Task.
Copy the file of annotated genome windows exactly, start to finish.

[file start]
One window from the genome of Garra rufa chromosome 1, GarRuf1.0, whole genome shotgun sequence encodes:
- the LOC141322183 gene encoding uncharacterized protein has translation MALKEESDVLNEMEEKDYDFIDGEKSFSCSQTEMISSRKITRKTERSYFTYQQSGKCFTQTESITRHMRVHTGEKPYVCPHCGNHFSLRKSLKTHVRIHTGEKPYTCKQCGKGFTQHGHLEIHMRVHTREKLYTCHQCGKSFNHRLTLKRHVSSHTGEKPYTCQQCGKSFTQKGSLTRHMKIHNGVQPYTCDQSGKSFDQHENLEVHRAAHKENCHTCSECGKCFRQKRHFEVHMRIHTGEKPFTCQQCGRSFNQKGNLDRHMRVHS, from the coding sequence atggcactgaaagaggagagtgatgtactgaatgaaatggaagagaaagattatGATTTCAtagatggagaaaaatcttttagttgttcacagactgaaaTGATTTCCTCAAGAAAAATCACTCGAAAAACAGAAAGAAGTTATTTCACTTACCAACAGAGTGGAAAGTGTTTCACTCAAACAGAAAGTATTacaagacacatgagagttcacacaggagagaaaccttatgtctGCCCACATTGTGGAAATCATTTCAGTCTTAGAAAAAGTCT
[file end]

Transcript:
One window from the genome of Garra rufa chromosome 1, GarRuf1.0, whole genome shotgun sequence encodes:
- the LOC141322183 gene encoding uncharacterized protein has translation MALKEESDVLNEMEEKDYDFIDGEKSFSCSQTEMISSRKITRKTERSYFTYQQSGKCFTQTESITRHMRVHTGEKPYVCPHCGNHFSLRKSLKTHVRIHTGEKPYTCKQCGKGFTQHGHLEIHMRVHTREKLYTCHQCGKSFNHRLTLKRHVSSHTGEKPYTCQQCGKSFTQKGSLTRHMKIHNGVQPYTCDQSGKSFDQHENLEVHRAAHKENCHTCSECGKCFRQKRHFEVHMRIHTGEKPFTCQQCGRSFNQKGNLDRHMRVHS, from the coding sequence atggcactgaaagaggagagtgatgtactgaatgaaatggaagagaaagattatGATTTCAtagatggagaaaaatcttttagttgttcacagactgaaaTGATTTCCTCAAGAAAAATCACTCGAAAAACAGAAAGAAGTTATTTCACTTACCAACAGAGTGGAAAGTGTTTCACTCAAACAGAAAGTATTacaagacacatgagagttcacacaggagagaaaccttatgtctGCCCACATTGTGGAAATCATTTCAGTCTTAGAAAAAGTCT